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Works of Jonathan Edwards, Volume Two
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PROCRASTINATION,

OR

THE SIN AND FOLLY OF DEPENDING ON FUTURE TIME. 229229    Not dated.

PROV. xxvii. 1.

Boast not thyself of to-morrow; for thou knowest not what a day may bring forth.

The design of the wise man in this book of Proverbs, is to give us the precepts of true wisdom, or to teach us how to conduct ourselves wisely in the course of our lives. Wisdom very much consists in making a wise improvement of time, and of the opportunities we enjoy. This is often in Scripture spoken as a great part of true wisdom; as Deut. xxxii. 29. “O that they were wise, that they understood this, that they would consider their latter end!” And Psal. xc. 12. “So teach us to number our days, that we may apply our hearts unto wisdom.” So the wisdom of the wise virgins is represented as consisting much in this, that they improved the proper season to buy oil.

Therefore the wise man in these books of Proverbs and Ecclesiastes, agreeably to his design, insists on this part of wisdom. He tells us the advantage of seeking Christ early; Prov. viii. 17. And advises us “to do what our hand findeth to do, with our might;”Eccles. ix. 10. advises young people to remember their Creator in the days of their youth, while the evil days come not, in which they shall say they have no pleasure; Eccles. xii. 1. So here he advises us to a wise improvement of the present season.—In the words are two things to be particularly observed.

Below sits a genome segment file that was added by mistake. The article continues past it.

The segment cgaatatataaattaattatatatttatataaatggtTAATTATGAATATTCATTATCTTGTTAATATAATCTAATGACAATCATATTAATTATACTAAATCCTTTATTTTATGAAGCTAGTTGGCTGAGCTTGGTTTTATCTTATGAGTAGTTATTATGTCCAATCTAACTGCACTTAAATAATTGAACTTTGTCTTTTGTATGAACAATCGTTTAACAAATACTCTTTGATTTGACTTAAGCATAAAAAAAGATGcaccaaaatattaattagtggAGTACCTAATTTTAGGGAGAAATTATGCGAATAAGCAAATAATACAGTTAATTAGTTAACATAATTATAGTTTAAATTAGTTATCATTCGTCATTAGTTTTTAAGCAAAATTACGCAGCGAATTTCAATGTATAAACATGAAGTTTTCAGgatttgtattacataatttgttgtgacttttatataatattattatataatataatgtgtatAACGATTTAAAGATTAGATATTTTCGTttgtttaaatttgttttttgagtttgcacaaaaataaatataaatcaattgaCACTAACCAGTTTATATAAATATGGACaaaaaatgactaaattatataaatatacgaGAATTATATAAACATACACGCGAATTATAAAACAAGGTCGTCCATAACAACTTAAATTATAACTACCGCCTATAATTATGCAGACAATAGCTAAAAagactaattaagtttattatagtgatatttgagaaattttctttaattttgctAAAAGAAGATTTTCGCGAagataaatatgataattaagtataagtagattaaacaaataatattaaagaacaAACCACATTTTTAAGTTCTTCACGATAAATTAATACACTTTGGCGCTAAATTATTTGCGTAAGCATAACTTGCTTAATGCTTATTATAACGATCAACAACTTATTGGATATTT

1. The precept, not to boast of to-morrow; i.e. not to speak or act as though it were our own. It is absurd for men to boast of that which is not theirs. The wise man would not have us behave ourselves as though any time were ours but the present. He that boasts of to-morrow, acts as though he had to-morrow in his possession, or had something whereby he might depend on it, and call it his own.

2. The reason given for this precept; for thou knowest not what a day may bring forth. It is a good reason why we should not behave ourselves as though the morrow were our own, that indeed it is not; we are not sure of it; we have no hold of future time; we know not whether we shall see the morrow: or if we do know that we shall see it, we know not what we shall see on it.—Hence, we ought to behave ourselves every day, as though we had no dependence on any other.


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